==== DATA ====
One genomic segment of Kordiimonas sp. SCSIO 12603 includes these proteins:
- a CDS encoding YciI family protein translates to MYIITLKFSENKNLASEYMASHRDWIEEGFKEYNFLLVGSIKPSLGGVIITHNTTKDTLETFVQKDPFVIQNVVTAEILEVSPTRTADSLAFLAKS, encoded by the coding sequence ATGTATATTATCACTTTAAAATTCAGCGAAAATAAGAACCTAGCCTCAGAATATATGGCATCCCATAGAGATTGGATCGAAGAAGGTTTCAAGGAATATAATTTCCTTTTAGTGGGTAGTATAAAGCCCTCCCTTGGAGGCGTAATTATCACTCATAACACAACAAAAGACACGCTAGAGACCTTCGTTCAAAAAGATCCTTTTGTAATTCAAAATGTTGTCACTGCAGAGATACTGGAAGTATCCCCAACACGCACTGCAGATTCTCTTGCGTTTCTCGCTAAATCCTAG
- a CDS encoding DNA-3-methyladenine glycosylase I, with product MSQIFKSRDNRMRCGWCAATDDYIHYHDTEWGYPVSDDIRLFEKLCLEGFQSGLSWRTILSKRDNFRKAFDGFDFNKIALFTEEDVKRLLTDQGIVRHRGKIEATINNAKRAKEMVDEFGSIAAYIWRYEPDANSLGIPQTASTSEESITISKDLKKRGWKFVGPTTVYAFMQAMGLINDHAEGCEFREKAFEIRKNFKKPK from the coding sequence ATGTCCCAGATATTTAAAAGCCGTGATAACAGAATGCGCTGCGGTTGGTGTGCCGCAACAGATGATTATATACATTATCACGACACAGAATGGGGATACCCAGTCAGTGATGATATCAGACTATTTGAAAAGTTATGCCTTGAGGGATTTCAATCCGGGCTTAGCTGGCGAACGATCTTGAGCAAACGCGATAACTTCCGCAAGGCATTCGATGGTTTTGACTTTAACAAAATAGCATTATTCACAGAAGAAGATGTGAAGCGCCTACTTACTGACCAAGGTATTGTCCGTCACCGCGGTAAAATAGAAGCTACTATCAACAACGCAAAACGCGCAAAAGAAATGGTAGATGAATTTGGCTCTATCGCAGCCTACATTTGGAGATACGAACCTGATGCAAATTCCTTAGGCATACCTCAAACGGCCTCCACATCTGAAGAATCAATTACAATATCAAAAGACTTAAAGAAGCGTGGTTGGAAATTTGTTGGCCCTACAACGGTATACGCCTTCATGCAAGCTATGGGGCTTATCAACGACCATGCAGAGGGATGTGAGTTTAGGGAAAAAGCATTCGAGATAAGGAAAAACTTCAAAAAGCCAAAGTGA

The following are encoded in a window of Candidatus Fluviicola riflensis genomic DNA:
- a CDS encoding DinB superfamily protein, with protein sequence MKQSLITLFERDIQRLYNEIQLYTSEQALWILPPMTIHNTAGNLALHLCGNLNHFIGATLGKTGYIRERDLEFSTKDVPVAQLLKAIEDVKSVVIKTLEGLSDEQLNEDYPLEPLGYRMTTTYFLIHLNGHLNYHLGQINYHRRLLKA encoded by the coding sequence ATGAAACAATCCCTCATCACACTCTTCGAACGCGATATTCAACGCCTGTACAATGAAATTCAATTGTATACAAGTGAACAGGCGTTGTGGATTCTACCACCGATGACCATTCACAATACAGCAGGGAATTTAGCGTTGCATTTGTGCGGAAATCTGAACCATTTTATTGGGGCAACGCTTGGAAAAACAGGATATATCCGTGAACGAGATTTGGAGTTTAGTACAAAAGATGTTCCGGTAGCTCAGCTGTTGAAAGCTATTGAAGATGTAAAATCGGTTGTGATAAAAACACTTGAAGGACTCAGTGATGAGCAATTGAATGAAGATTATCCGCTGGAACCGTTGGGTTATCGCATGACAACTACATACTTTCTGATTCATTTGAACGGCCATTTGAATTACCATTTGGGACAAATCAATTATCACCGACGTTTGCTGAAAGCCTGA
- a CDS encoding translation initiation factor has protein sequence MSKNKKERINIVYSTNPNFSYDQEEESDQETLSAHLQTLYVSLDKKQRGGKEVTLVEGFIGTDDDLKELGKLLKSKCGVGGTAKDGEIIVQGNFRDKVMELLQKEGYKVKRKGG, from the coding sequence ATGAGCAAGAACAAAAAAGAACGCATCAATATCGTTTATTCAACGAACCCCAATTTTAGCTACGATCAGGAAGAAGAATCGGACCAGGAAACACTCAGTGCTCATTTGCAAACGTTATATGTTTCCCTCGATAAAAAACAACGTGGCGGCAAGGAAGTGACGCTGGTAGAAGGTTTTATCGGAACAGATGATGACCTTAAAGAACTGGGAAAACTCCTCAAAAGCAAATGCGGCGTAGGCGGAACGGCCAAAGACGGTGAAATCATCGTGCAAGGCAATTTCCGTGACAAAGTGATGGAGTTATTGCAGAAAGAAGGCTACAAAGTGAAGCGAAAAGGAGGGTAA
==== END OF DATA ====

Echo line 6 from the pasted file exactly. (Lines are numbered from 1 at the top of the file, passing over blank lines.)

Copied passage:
- a CDS encoding translation initiation factor has protein sequence MSKNKKERINIVYSTNPNFSYDQEEESDQETLSAHLQTLYVSLDKKQRGGKEVTLVEGFIGTDDDLKELGKLLKSKCGVGGTAKDGEIIVQGNFRDKVMELLQKEGYKVKRKGG, from the coding sequence ATGAGCAAGAACAAAAAAGAACGCATCAATATCGTTTATTCAACGAACCCCAATTTTAGCTACGATCAGGAAGAAGAATCGGACCAGGAAACACTCAGTGCTCATTTGCAAACGTTATATGTTTCCCTCGATAAAAAACAACGTGGCGGCAAGGAAGTGACGCTGGTAGAAGGTTTTATCGGAACAGATGATGACCTTAAAGAACTGGGAAAACTCCTCAAAAGCAAATGCGGCGTAGGCGGAACGGCCAAAGACGGTGAAATCATCGTGCAAGGCAATTTCCGTGACAAAGTGATGGAGTTATTGCAGAAAGAAGGCTACAAAGTGAAGCGAAAAGGAGGGTAA